Abderraman I built, in 785, a colossal hall consisting of 11 longitudinal naves, going from North to South, and 110 columns, the capitals and fusts of which were re-used from old Roman and Visigoth materials. These elements stand out because they are placed at different heights, due to the way the hall was constructed. This first Mosque has an unorthodox orientation, facing south, like the Great Mosque of Damascus.
Several explanations have been proposed to explain this fact. Some suggest this is because of the sandy river bed, which made it impossible to build the Mosque the orthodox way, that is, orientated to the “Meca”. Inside, the niche for prayer gets all the focal attention.
Another singular characteristic of the Mosque of Cordoba is the use of horseshoe arches which are original of the Visigoth Art. These elements were then introduced in the Islamic architecture becoming a symbol of their style. The naves are divided by double arches to help support the weight of the higher ceilings. The double arches, then an architectonic novelty, consist of a lower horseshoe arch and an upper semi-circular arch. The alternating brick and stone elements (red and white) give the Mosque of Cordoba a distinctiveness that will be maintained in latter constructions. The double arcades provide greater height within the hall and a better illumination of the interior spaces. The origin of this singular constructive method, by raising the ceilings using double arches, appears to be inspired by the Roman aqueduct of “Mérida” (“Acueducto Romano de los Milagros”).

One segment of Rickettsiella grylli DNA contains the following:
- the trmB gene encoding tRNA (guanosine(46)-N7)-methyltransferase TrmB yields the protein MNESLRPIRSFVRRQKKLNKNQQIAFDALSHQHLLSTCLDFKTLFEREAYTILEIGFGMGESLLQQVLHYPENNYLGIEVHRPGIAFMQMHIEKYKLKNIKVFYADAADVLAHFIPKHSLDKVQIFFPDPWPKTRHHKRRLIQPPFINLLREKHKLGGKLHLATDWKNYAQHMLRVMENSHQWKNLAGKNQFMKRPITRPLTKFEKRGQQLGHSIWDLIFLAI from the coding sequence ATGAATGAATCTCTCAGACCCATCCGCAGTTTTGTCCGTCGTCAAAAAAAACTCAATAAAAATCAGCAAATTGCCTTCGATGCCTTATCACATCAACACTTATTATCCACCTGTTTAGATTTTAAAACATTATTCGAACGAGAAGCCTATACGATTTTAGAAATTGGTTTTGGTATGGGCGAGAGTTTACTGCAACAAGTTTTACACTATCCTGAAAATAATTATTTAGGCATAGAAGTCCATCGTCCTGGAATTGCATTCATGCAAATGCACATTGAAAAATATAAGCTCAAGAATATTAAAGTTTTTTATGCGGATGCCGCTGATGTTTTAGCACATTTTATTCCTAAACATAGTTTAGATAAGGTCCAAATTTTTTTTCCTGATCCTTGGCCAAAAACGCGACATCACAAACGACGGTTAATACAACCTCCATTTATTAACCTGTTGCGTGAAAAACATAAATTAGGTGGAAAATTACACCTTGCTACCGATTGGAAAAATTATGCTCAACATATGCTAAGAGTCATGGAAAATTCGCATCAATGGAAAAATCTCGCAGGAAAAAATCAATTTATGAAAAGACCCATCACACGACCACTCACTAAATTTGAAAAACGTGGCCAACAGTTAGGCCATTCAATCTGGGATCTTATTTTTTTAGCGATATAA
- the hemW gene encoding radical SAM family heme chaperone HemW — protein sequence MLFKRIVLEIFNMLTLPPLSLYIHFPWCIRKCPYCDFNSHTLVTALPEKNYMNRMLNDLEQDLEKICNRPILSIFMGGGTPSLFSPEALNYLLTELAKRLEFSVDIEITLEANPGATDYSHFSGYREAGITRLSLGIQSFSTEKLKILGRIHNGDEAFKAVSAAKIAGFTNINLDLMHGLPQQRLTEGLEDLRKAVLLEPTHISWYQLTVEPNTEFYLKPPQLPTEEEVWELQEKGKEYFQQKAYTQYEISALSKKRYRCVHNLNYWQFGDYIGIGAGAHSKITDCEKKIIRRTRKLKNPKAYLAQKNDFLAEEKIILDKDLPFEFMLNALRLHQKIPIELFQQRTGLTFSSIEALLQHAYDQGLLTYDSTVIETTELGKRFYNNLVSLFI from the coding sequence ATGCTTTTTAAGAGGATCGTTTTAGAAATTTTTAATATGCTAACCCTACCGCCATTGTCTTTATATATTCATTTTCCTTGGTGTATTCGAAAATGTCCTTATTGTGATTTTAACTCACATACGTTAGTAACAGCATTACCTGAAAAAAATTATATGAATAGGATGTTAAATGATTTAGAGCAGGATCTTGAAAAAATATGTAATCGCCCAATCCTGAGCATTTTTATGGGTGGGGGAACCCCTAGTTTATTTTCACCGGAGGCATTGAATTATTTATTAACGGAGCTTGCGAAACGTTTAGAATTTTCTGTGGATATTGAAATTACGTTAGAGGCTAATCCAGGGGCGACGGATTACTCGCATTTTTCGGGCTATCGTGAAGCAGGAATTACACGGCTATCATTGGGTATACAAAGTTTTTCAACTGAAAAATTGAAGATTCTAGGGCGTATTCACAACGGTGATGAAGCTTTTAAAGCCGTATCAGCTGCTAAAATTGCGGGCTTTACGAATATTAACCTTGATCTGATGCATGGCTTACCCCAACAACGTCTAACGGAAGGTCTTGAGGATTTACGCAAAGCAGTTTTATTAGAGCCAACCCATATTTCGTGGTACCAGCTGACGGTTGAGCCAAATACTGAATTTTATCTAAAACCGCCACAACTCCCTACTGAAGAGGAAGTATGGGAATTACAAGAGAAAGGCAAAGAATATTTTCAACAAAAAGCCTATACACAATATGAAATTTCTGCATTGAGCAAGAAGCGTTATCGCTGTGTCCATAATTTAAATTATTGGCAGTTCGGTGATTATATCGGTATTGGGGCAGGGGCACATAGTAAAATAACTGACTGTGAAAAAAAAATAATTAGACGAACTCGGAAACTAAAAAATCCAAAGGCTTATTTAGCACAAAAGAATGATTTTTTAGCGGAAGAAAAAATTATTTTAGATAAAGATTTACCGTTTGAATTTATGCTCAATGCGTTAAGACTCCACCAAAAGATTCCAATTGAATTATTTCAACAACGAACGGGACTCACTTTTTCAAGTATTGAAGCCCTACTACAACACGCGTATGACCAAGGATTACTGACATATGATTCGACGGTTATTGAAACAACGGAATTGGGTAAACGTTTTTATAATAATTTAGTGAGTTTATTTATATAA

The successor of Abderraman I, was his son Hixem I, who was in charge of constructing the first “Alminar” (Minaret: tower used for calling to prayer) of the Mosque of Cordoba with a rectangular floor plan hall. Hixem I was also in charge of building the women’s galleries for prayer and also the construction of the first ablution basin. These alterations completed what became, for the history of Muslim architecture, the first Mosque of this town. Later, owing to the increase of the faithful, and the ruler’s love for the grandiose, the Mosque will have numerous expansions and reforms until it reached its actual state.